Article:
“My father loved unpopular causes,” Wiesel told JNS, citing Elie Wiesel’s advocacy for Soviet Jewry before theirs became a cause that American Jews embraced widely and for Bosnian Muslims.

“This was part of my father’s value system,” Elisha Wiesel said. “Go after the biggest bully committing the biggest crime. It doesn’t matter if it’s to Jews or not to Jews. This is how my father fought antisemitism. He fought antisemitism by living Jewish values on the world stage.”

With that in mind, Wiesel’s foundation opted to co-sponsor the conference in Manhattan with the two Uyghur organizations.

Wiesel told JNS that the foundation hired an artist, Chris Sojka, to create an installation that tells the story of the Uyghurs. Wiesel’s friends also brought Jewish and Muslim faith leaders together to demonstrate “that Muslims and Jews can work together on something positive, even as the world is kind of falling apart.”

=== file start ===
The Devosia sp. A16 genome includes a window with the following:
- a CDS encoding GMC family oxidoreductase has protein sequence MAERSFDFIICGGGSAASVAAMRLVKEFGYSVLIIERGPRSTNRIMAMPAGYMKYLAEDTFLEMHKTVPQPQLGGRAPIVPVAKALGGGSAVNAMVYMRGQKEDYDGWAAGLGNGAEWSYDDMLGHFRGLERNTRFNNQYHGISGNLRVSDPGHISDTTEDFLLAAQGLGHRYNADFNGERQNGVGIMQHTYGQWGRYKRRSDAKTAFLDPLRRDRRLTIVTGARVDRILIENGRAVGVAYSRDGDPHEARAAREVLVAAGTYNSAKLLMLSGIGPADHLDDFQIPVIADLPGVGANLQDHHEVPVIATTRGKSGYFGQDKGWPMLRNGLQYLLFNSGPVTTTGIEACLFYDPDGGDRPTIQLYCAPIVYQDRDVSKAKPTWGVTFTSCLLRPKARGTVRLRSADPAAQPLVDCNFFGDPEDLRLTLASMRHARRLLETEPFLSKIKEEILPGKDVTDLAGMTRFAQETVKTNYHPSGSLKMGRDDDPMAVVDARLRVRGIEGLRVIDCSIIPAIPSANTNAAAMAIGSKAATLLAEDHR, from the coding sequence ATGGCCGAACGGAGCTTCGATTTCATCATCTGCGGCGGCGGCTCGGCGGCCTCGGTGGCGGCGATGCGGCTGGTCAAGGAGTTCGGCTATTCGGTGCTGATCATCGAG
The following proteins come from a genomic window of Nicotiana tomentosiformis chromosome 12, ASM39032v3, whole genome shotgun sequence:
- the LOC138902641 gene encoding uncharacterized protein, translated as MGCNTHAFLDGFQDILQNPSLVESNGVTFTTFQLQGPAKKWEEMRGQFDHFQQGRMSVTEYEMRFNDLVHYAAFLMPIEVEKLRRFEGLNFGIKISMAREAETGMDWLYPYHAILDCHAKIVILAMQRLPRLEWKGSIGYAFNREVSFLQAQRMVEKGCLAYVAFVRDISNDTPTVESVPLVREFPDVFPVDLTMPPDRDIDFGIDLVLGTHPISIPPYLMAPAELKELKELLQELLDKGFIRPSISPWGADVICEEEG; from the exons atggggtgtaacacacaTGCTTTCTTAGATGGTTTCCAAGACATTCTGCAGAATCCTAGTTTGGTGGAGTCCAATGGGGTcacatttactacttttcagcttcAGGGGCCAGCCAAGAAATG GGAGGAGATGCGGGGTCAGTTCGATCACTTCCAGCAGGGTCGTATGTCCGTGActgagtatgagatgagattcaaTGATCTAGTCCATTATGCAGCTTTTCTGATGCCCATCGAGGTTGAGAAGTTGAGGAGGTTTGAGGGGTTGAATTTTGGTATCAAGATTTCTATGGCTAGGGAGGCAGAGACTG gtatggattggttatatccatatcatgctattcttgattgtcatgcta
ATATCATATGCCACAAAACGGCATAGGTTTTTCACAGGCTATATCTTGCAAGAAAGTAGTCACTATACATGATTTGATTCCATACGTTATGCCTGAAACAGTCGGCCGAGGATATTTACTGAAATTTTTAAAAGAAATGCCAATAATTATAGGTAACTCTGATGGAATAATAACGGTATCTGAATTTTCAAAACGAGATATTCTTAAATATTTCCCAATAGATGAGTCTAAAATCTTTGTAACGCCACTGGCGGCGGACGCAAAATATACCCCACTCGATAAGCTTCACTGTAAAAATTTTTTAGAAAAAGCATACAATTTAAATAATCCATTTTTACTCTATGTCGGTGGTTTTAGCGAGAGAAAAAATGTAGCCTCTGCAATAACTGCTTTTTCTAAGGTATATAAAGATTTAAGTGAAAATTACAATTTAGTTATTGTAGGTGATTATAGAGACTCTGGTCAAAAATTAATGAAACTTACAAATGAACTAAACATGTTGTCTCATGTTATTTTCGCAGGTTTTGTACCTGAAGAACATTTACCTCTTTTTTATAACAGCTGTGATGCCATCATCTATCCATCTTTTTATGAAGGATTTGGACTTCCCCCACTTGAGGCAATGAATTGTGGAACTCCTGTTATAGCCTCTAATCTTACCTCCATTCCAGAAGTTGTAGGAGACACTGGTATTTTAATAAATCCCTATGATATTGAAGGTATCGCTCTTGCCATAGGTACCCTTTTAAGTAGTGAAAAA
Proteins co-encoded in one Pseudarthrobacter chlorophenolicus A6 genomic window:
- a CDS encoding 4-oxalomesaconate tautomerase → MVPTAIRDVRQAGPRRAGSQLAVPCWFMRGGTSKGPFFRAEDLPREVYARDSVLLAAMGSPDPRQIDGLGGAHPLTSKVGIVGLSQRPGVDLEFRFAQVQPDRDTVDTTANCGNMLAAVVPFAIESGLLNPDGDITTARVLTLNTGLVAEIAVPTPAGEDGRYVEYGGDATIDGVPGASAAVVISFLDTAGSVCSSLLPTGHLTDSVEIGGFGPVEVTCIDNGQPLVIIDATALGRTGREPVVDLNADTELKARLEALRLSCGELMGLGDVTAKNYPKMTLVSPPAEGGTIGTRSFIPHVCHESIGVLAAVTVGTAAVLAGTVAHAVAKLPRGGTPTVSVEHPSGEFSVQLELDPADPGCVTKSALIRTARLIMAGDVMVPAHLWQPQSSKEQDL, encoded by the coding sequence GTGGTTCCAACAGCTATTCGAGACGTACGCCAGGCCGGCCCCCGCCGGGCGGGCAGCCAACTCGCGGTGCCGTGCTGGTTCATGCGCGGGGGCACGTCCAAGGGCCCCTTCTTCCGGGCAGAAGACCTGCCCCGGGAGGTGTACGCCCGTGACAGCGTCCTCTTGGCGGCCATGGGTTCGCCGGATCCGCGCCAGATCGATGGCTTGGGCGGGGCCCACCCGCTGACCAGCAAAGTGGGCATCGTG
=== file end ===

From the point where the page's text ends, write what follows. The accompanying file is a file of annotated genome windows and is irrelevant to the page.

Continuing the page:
“The stories that I heard directly from survivors will break your heart and fill you with admiration for what these people have gone through,” he said.

Wiesel told JNS that he met a man who learned he was on “a list” and fled China, leaving his wife and 6-year-old daughter behind.

“The CCP called him and said, ‘We have your wife and daughter. We can do whatever we want,’” Wiesel said of the Chinese Communist Party. “They brainwashed the daughter to say things like, ‘My father is a bad man. He’s against our country.’”

“He had to listen to this on the phone. He had to get a divorce from his wife to protect her overseas, and then something like a dozen of his family members were imprisoned,” Wiesel added.

Some panels at the two-day event reflected on TikTok and surveillance.

A speaker who addressed the latter said that the Chinese Communist Party spied on him even after he fled to the United States. Another Uyghur who visited him confessed that he had been paid to spy on the man.